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9.4. Virtual Desktops
Although Exposé adds some useful and interesting features, it doesn't provide you with the virtual desktops that many X11 users are used to. Mac OS X users can, however, add this feature with one of at least two third-party applications. These third-party applications include:
In both cases, the Exposé feature is still available these third-party applications add features to the Mac OS X desktop rather than replace them.
The shareware VirtualDesktop application from CodeTek Studios, Inc. is rich in features, customizable, and comes with extensive documentation. The two licensed versions, Pro and Lite, both allow up to 100 virtual desktops and support Apple's X11, Exposé, and AppleScript, among other features. The Pro version includes several features not found in the Lite version, for example, desktop switching using the mouse. A detailed comparison of the Lite and Pro versions is available on CodeTek's web site.
The default configuration of VirtualDesktop, shown in Figure 9-2, places a pager in the lower-left corner of the screen. This pager is used to switch to any available virtual desktop or to drag a window from one virtual desktop to another. A menu bar tool is also added you can use it to click on and select any available virtual desktop, a foreground application, or window in the selected virtual desktop. The menu bar tool also hides or shows the pager and can open VirtualDesktop's preferences.
Figure 9-2. CodeTek VirtualDesktop
VirtualDesktop also allows you to open multiple windows of an application in more than one virtual desktop. This is useful in many situations, and is especially convenient for X11 users accustomed to having at least one xterm window open in each virtual desktop. You can also assign particular applications to specific desktops and customize keyboard shortcuts in the application's preferences. There are many additional features of VirtualDesktop that we have not covered here; see the program's web site for more information. You can obtain a fully functional 15-day demo registration key, if you'd like to evaluate Virtual Desktop before purchasing it.
9.4.2. Virtual Screens
Virtual Screens is similar to VirtualDesktop, but is not as rich in features and capabilities. Nevertheless, Virtual Screens is a useful product that places no limit on the number of virtual screens in which to run different applications.
When you start Virtual Screens, you can add screens by selecting Screens New Screen from the menu bar, and assigning a screen name and "hot key or keyboard shortcut, which is typically of the form Option-Control-number. At least one of the Option and the Control keys is required, while the key is not allowed. Once you have at least two screens, you can switch to any screen either by pressing its keyboard shortcut or by selecting its name from a menu bar tool to the right of the system status menu bar.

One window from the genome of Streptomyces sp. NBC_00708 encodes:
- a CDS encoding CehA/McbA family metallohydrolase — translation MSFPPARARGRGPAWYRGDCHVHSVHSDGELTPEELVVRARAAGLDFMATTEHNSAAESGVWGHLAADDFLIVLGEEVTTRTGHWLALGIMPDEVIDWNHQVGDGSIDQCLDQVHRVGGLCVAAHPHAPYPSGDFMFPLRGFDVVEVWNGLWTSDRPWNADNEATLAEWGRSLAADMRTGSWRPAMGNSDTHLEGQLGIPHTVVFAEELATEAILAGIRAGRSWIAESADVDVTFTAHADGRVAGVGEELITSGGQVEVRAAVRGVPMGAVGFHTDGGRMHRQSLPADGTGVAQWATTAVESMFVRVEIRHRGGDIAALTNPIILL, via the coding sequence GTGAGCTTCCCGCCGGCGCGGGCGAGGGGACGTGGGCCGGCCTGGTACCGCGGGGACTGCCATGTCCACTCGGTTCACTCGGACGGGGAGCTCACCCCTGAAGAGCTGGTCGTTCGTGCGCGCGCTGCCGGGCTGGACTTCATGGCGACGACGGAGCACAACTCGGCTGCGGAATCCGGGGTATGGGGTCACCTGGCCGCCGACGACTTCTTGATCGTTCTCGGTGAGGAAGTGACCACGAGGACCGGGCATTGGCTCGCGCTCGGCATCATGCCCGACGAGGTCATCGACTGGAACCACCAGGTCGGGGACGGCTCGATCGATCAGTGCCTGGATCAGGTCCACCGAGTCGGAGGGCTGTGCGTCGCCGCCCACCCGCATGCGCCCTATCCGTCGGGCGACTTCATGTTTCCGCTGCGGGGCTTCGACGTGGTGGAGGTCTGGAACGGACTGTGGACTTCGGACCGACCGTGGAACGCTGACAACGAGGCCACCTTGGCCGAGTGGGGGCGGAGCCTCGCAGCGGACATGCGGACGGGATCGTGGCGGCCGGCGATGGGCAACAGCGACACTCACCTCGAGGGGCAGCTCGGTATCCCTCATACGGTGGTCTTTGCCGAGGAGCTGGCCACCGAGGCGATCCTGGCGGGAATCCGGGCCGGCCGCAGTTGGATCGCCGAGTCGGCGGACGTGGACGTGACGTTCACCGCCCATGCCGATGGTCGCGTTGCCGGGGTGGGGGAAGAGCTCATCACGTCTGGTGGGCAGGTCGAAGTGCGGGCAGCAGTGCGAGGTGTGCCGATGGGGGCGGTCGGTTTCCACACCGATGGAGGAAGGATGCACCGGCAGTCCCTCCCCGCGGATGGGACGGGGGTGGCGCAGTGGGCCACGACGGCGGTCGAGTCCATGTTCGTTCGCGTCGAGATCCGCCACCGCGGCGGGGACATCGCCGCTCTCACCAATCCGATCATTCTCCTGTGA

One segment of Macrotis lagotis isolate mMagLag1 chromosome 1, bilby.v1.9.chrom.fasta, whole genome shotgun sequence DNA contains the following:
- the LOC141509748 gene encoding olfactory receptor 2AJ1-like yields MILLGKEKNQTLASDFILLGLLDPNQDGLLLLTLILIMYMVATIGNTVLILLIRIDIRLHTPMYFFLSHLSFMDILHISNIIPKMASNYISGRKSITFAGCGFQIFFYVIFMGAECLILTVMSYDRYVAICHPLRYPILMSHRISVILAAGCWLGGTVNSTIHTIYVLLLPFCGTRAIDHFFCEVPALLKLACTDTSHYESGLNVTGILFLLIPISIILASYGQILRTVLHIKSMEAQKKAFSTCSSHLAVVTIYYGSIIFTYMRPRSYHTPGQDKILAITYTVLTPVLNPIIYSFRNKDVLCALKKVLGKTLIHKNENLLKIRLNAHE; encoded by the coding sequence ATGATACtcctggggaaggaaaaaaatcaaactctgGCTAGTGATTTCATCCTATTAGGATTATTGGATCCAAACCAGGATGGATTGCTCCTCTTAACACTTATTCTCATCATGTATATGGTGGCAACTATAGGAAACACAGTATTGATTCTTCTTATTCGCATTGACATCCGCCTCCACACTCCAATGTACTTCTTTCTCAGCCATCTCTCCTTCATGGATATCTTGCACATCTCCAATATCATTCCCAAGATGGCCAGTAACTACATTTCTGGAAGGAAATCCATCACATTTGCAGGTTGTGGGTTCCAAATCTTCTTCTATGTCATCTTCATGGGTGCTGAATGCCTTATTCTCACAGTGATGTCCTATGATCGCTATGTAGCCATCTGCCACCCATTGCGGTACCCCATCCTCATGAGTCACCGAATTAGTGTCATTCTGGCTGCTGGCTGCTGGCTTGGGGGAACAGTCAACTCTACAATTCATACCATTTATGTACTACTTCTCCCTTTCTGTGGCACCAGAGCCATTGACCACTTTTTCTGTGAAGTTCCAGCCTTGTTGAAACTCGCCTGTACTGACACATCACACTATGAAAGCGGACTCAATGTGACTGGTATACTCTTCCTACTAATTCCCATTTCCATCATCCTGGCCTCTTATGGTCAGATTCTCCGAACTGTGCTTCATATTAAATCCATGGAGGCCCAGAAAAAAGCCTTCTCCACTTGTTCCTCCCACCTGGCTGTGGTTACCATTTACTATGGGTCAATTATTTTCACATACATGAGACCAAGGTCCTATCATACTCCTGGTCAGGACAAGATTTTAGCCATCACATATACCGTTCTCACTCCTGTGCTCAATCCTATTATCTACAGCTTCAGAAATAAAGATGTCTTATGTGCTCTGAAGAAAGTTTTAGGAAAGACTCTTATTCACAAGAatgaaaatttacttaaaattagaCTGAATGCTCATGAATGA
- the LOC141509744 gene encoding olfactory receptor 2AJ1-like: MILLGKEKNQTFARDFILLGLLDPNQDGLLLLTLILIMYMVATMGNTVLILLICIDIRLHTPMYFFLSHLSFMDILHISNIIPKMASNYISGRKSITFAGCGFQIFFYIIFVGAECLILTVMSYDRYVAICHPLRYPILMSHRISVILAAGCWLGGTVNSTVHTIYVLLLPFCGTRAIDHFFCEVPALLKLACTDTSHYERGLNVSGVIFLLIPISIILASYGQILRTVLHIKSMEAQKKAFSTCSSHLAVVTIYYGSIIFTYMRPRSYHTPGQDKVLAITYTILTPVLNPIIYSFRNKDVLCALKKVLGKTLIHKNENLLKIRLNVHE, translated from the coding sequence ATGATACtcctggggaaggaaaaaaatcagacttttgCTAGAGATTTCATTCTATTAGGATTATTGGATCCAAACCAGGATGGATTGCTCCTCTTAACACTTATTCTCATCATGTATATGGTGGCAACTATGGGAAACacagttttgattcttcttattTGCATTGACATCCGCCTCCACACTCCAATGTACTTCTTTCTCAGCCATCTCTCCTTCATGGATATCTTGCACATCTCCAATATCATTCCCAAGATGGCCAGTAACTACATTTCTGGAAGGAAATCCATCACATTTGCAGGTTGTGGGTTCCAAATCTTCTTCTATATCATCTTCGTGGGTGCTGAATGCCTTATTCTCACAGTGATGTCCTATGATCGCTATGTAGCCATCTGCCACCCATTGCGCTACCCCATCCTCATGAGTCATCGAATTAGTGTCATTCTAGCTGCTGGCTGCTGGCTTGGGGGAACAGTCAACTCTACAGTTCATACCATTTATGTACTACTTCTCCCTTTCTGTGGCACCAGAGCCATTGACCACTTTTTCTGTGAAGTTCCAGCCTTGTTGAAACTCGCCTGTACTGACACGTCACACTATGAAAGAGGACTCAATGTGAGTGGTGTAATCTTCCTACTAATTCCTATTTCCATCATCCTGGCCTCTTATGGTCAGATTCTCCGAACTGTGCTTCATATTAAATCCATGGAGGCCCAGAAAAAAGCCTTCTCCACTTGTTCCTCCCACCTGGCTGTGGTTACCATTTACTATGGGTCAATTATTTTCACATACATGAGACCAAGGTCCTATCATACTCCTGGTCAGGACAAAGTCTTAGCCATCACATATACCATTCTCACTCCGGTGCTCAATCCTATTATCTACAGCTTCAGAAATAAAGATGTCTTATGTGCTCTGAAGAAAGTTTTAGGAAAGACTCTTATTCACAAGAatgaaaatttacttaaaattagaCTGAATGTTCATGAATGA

By default, when you switch screens, the applications that are not hidden in the current screen will be hidden in the new screen, while the applications that were not hidden last time in the selected screen will be shown. This behavior can be modified by locking applications that you want to be shown when switching screens. Effectively, Virtual Screens hides applications. If you lock an application, Virtual Screens won't hide that particular application. You can lock an application in a couple of ways. One way is by making it the foremost application in the Finder, and then locking it from the menu bar tool. The other way to lock an application is by selecting Screens Configure Screens from the menu bar to launch the Screens and Apps Configuration window. If an application is set to lock in the Screens and Apps Configuration window, all of its windows appear in each virtual screen.
In addition to locking applications, you can associate a running application with a particular screen so that whenever the screen is active, the application is shown. You can define a default application for a screen in one of two ways. The first way is to place a dot in the appropriate row and column in the Screens and Apps Configuration window. The second way is by making the desired application the front application and selecting Set screen name as default for app application name.
A limitation of Virtual Screens is that you cannot have different windows open for a single application in different virtual screens, as you can with VirtualDesktop. For example, if you want a Terminal window open in each virtual screen, you must lock the Terminal application; then you'll have Terminal windows open in every virtual screen. Clicking on a running application's icon in the Dock moves that particular application to the current virtual screen.
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